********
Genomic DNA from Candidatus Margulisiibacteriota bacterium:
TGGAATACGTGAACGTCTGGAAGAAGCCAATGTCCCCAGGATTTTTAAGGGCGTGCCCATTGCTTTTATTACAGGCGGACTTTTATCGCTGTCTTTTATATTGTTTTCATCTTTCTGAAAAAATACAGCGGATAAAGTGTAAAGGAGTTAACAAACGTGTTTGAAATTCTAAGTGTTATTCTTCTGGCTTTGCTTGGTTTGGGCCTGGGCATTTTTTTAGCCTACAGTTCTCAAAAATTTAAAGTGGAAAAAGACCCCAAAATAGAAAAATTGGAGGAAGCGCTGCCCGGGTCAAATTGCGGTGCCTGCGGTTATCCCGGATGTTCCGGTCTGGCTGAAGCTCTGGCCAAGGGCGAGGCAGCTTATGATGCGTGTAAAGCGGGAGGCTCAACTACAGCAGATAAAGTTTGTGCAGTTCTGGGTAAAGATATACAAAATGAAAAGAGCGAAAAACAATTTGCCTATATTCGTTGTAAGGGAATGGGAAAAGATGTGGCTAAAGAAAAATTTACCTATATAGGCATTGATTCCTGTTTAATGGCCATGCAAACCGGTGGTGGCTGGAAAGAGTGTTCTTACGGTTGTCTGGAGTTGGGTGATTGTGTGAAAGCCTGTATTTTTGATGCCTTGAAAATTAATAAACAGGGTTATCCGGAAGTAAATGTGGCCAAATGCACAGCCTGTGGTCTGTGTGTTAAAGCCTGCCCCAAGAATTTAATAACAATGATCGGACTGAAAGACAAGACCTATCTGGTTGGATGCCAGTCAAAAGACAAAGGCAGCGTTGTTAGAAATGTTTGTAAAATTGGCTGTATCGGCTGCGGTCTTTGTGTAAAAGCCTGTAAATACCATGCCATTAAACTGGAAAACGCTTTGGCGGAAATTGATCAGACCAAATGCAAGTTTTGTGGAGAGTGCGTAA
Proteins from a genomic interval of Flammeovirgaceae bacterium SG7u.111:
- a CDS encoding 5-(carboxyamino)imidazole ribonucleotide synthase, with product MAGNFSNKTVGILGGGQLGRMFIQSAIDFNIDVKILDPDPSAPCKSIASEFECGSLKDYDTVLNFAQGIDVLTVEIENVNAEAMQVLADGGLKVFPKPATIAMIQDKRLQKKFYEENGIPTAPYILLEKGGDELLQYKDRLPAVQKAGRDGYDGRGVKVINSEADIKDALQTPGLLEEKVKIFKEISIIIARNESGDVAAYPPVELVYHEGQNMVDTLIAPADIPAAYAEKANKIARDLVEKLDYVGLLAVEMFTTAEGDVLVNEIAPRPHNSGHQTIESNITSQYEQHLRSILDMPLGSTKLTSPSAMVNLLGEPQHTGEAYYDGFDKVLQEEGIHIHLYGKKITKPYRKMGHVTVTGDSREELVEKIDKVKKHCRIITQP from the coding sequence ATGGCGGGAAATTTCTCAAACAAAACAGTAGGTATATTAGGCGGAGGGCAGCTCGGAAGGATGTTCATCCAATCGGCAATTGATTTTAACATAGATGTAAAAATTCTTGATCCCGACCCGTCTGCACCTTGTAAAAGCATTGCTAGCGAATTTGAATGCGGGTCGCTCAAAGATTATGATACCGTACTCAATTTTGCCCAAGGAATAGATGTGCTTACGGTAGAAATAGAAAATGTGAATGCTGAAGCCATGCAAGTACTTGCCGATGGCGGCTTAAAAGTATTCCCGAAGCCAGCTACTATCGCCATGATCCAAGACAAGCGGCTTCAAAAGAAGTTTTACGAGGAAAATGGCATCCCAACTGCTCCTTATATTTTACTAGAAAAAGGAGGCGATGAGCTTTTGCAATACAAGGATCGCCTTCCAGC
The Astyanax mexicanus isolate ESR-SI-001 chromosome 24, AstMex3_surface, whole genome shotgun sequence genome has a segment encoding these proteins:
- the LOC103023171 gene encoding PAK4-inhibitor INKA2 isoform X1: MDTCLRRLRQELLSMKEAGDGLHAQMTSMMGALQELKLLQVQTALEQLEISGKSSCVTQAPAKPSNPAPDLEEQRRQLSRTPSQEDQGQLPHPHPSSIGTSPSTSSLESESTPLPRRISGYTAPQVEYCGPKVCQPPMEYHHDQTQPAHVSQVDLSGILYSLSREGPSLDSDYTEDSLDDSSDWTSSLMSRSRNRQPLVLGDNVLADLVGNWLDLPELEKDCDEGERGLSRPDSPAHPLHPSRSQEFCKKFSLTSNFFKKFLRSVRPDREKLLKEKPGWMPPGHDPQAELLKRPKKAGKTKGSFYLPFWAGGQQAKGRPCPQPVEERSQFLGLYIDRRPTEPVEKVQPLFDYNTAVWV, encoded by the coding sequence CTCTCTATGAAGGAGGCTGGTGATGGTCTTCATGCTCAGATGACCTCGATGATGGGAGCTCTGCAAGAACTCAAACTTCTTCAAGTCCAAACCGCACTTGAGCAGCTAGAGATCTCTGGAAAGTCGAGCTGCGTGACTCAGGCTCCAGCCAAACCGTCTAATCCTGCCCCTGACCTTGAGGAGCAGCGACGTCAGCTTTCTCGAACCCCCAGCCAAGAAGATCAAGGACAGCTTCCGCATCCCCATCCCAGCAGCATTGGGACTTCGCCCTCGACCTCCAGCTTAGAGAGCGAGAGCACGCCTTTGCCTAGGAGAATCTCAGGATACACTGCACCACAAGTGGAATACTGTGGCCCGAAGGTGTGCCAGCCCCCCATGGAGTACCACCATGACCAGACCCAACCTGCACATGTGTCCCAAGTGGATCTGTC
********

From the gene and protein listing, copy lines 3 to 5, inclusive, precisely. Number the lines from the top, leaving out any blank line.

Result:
Proteins from a genomic interval of Flammeovirgaceae bacterium SG7u.111:
- a CDS encoding 5-(carboxyamino)imidazole ribonucleotide synthase, with product MAGNFSNKTVGILGGGQLGRMFIQSAIDFNIDVKILDPDPSAPCKSIASEFECGSLKDYDTVLNFAQGIDVLTVEIENVNAEAMQVLADGGLKVFPKPATIAMIQDKRLQKKFYEENGIPTAPYILLEKGGDELLQYKDRLPAVQKAGRDGYDGRGVKVINSEADIKDALQTPGLLEEKVKIFKEISIIIARNESGDVAAYPPVELVYHEGQNMVDTLIAPADIPAAYAEKANKIARDLVEKLDYVGLLAVEMFTTAEGDVLVNEIAPRPHNSGHQTIESNITSQYEQHLRSILDMPLGSTKLTSPSAMVNLLGEPQHTGEAYYDGFDKVLQEEGIHIHLYGKKITKPYRKMGHVTVTGDSREELVEKIDKVKKHCRIITQP from the coding sequence ATGGCGGGAAATTTCTCAAACAAAACAGTAGGTATATTAGGCGGAGGGCAGCTCGGAAGGATGTTCATCCAATCGGCAATTGATTTTAACATAGATGTAAAAATTCTTGATCCCGACCCGTCTGCACCTTGTAAAAGCATTGCTAGCGAATTTGAATGCGGGTCGCTCAAAGATTATGATACCGTACTCAATTTTGCCCAAGGAATAGATGTGCTTACGGTAGAAATAGAAAATGTGAATGCTGAAGCCATGCAAGTACTTGCCGATGGCGGCTTAAAAGTATTCCCGAAGCCAGCTACTATCGCCATGATCCAAGACAAGCGGCTTCAAAAGAAGTTTTACGAGGAAAATGGCATCCCAACTGCTCCTTATATTTTACTAGAAAAAGGAGGCGATGAGCTTTTGCAATACAAGGATCGCCTTCCAGC
The Astyanax mexicanus isolate ESR-SI-001 chromosome 24, AstMex3_surface, whole genome shotgun sequence genome has a segment encoding these proteins: